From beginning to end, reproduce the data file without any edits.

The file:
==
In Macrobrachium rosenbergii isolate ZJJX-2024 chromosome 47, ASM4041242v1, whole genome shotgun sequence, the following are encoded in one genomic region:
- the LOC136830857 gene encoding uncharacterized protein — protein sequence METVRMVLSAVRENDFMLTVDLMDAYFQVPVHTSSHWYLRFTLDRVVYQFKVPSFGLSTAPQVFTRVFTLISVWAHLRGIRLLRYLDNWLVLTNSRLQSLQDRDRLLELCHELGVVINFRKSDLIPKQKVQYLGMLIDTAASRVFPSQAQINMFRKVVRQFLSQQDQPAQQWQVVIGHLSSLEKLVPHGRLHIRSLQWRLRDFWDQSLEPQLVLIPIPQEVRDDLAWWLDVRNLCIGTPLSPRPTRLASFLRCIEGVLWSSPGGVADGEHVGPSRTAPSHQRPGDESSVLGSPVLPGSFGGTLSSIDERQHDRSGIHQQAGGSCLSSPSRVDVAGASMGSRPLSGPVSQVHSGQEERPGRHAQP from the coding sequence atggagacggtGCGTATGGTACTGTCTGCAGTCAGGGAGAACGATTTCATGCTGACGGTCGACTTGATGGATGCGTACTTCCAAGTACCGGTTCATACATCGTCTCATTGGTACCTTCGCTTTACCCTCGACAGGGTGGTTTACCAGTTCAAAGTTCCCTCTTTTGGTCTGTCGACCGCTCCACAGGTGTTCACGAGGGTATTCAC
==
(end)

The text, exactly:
In Macrobrachium rosenbergii isolate ZJJX-2024 chromosome 47, ASM4041242v1, whole genome shotgun sequence, the following are encoded in one genomic region:
- the LOC136830857 gene encoding uncharacterized protein — protein sequence METVRMVLSAVRENDFMLTVDLMDAYFQVPVHTSSHWYLRFTLDRVVYQFKVPSFGLSTAPQVFTRVFTLISVWAHLRGIRLLRYLDNWLVLTNSRLQSLQDRDRLLELCHELGVVINFRKSDLIPKQKVQYLGMLIDTAASRVFPSQAQINMFRKVVRQFLSQQDQPAQQWQVVIGHLSSLEKLVPHGRLHIRSLQWRLRDFWDQSLEPQLVLIPIPQEVRDDLAWWLDVRNLCIGTPLSPRPTRLASFLRCIEGVLWSSPGGVADGEHVGPSRTAPSHQRPGDESSVLGSPVLPGSFGGTLSSIDERQHDRSGIHQQAGGSCLSSPSRVDVAGASMGSRPLSGPVSQVHSGQEERPGRHAQP from the coding sequence atggagacggtGCGTATGGTACTGTCTGCAGTCAGGGAGAACGATTTCATGCTGACGGTCGACTTGATGGATGCGTACTTCCAAGTACCGGTTCATACATCGTCTCATTGGTACCTTCGCTTTACCCTCGACAGGGTGGTTTACCAGTTCAAAGTTCCCTCTTTTGGTCTGTCGACCGCTCCACAGGTGTTCACGAGGGTATTCAC